Darkness and Light: A Parable for Our Time
A well-circulated Hasidic tale tells the story of a rabbi quizzing his
students. He asked, "How can we determine the hour of dawn, when
the night ends and the day begins?"
One of the students suggested, "Day begins when, from a distance,
you can distinguish between a dog and a sheep."
"No," answered the rabbi. Another student asked, "Is it when you
can distinguish between a fig tree and a grapevine?"
Again the answer was, "No." "Please tells us the answer then,"
said the students.
"Night ends and the day begins," said the rabbi, "when you can
look into the faces of other human beings and you have enough light
in you to recognize them as your brothers and sisters. Up until then, it
is night, and darkness is still with us."
Today we celebrate Epiphany, the joyous realization that our God has manifested the light of forgiveness and redemption in our world. While we remember with gladness the One whose birth made light live and move among us, we also have to admit that the darkness of which the rabbi spoke continues to overshadow us and our communities, our nation and our world.
To put it another way, the mystery Paul was privileged to reveal in that beautiful Letter to the Ephesians-- that all peoples of the earth are co-heirs, members of the same body and co-partners in the promise of Jesus through the Gospel -- has not yet been fully realized. As long as there are divisions, as long as there is bias, prejudice or ethnic hatred, we continue to find ourselves in a darkness that longs for the dawn. Therefore, as we celebrate this feast of Epiphany, we are to recognize and embrace its challenge: to be living reflections of the light of Christ for all people.
In the first reading, Isaiah envisions a cavalcade of nations streaming toward Jerusalem, with a shared desire to find the Lord of light and goodness, and offer their praise. In today's Gospel, Matthew expresses the faith of the early church, who believed that Jesus is the Lord of light and glory in whom all the nations of the earth, represented by the Magi, will find salvation.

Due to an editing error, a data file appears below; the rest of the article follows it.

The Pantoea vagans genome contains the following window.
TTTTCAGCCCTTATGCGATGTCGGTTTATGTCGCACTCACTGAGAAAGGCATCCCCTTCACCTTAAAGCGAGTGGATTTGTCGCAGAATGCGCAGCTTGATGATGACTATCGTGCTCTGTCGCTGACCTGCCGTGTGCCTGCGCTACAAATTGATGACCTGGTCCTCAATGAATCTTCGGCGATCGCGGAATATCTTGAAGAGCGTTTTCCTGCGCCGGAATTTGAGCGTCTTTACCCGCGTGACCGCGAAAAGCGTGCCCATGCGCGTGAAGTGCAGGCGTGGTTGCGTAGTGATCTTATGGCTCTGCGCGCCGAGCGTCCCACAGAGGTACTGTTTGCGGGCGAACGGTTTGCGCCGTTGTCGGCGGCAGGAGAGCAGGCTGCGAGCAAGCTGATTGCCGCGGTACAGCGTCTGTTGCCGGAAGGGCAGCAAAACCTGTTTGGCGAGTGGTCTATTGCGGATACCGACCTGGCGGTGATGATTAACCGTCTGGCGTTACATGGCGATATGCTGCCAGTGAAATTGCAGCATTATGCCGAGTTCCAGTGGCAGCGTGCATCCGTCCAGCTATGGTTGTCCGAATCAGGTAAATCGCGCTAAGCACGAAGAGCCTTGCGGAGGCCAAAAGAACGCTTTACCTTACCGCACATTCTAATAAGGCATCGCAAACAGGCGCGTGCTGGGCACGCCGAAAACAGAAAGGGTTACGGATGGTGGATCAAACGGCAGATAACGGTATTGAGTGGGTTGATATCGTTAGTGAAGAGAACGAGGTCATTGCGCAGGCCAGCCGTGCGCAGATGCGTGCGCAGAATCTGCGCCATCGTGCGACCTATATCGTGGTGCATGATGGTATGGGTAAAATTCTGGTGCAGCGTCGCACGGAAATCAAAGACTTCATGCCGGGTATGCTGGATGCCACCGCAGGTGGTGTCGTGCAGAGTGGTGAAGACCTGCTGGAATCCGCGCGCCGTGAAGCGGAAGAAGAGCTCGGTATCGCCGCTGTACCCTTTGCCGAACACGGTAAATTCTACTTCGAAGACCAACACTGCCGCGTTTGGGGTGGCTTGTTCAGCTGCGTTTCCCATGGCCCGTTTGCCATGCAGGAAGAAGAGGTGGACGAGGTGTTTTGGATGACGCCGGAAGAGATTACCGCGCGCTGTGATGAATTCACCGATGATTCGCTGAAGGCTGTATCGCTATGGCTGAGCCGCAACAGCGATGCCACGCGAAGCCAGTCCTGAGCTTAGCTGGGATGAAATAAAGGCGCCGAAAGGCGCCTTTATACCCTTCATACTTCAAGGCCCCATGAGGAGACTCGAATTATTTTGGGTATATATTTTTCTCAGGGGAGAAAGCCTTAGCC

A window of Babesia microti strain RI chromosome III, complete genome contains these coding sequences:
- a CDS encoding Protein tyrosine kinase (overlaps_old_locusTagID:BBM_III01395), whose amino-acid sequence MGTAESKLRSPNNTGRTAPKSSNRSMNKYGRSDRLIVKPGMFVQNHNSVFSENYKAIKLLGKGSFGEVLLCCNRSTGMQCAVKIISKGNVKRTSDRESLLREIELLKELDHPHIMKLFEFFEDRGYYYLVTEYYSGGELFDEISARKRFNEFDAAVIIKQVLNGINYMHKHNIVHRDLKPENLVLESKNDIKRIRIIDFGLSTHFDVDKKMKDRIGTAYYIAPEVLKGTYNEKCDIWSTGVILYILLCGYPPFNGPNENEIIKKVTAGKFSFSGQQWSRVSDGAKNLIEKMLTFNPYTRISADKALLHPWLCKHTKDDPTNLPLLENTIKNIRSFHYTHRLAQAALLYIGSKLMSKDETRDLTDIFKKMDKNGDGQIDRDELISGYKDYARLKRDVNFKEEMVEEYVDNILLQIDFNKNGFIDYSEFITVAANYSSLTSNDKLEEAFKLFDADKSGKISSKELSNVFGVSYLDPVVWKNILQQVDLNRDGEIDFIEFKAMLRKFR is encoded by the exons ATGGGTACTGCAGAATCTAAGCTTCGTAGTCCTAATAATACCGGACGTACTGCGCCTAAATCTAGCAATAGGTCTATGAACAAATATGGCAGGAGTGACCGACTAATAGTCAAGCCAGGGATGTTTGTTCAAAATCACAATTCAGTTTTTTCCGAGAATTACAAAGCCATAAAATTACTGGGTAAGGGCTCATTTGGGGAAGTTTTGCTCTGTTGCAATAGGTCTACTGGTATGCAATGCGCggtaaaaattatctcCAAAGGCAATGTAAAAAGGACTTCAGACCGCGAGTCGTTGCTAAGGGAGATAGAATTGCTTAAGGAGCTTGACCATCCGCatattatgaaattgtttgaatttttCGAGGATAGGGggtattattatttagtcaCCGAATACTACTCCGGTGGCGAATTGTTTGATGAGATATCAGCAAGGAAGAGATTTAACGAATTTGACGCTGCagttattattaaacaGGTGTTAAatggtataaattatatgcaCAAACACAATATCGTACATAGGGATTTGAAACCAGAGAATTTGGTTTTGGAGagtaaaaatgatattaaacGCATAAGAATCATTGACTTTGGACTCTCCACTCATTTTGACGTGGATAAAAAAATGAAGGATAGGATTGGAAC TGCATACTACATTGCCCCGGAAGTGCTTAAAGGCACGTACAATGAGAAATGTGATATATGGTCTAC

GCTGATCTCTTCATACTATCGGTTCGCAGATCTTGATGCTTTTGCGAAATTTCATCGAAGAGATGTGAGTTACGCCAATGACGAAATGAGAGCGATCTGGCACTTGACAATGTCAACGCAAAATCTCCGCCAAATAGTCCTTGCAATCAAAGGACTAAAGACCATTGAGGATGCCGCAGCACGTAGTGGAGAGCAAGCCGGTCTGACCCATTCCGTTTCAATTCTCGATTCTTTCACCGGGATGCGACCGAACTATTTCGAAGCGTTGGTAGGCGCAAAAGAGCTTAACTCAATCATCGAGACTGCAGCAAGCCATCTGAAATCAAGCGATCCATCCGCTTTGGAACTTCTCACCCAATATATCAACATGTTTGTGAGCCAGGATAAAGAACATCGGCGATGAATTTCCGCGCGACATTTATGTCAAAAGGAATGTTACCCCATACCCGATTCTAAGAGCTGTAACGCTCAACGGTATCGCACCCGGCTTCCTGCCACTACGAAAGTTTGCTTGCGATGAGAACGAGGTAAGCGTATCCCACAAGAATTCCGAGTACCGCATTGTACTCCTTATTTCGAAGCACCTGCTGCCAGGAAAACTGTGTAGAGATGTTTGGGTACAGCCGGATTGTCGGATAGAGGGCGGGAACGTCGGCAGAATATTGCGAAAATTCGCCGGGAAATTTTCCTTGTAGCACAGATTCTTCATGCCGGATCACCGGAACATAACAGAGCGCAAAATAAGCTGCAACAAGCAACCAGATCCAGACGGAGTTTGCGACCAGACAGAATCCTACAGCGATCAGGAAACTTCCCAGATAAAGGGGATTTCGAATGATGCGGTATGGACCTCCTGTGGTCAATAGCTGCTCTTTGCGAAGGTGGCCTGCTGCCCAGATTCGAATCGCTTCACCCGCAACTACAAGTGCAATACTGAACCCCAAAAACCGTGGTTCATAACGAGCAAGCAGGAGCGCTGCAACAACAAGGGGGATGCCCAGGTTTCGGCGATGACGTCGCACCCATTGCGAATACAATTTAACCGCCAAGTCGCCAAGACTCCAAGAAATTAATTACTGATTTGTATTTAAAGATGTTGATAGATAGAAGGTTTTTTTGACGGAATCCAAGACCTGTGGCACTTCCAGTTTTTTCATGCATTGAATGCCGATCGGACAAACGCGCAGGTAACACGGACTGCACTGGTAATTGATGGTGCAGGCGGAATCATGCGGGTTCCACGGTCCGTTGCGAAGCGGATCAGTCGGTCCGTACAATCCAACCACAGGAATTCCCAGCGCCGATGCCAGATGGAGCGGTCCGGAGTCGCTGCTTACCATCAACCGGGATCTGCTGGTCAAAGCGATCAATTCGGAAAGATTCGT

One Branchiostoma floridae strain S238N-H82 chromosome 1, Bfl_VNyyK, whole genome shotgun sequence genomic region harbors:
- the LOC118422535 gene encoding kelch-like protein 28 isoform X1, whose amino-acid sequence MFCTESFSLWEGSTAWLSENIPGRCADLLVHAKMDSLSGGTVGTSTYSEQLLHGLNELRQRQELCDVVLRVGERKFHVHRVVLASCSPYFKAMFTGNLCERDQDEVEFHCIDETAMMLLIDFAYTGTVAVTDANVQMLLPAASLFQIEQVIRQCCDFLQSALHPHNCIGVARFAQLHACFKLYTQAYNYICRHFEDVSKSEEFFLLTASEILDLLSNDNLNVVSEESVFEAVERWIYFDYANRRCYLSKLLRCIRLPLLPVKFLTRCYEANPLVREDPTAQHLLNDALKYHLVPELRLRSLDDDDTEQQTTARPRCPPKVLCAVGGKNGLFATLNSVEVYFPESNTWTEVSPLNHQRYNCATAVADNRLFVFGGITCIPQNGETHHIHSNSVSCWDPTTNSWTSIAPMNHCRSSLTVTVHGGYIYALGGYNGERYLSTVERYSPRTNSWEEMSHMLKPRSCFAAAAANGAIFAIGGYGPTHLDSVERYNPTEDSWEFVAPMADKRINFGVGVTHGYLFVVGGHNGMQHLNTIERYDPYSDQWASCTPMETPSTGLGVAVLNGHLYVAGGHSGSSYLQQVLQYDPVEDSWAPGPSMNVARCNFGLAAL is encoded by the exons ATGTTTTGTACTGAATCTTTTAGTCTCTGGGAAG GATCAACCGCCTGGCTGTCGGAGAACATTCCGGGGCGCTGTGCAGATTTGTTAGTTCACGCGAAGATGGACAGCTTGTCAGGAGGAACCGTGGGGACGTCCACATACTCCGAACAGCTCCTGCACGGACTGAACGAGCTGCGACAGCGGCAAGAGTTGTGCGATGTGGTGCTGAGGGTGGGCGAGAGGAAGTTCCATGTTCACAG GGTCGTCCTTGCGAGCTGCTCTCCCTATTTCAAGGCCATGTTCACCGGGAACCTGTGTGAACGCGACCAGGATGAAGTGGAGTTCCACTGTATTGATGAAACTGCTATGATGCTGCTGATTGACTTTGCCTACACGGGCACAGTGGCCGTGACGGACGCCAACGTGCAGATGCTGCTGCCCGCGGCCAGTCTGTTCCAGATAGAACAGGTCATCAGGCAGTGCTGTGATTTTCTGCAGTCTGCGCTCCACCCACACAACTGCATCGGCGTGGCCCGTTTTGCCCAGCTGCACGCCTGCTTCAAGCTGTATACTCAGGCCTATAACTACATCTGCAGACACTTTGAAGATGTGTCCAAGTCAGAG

While it is easy and quite comfortable to talk about visions of world unity, the challenge of Epiphany is to make it happen, beginning not necessarily on a national level but with ourselves. In the spirit of the Scriptures we have proclaimed today, we might invite to dinner a neighbor or coworker of another faith, race or culture. It might be time to embrace the light of Christ by speaking up and objecting to racist or sexist jokes and slurs.
The feast of Epiphany provides us with a lovely tableau of nations coming together from the corners of the earth, and kings bearing gifts with which to honor Jesus, child of Mary and Son of God. But that tableau can only come to life if each of us values the other as a beloved child of God and our brother or sister. We need not travel to faraway places to realize the grace of the Epiphany. We need only to look to our right and our left, to the neighbor next door or across the street, to our coworker or our boss, to the relative we'd rather avoid or to the friend we find it hard to forgive. Every person whom God puts on our path is both a gift and an opportunity. A gift because they too are a children of God; an opportunity because they enable us to make the challenge of the Epiphany real and practical.
With our hearts humble and true, we are sent forth from this Eucharist challenged by the Word of God to carry with us the light of Christ and allow that light to illumine the world around us. And as the wise Rabbi said, that will only happen "when you can look into the faces of other human beings and you have enough light in you to recognize them as your brothers and sisters."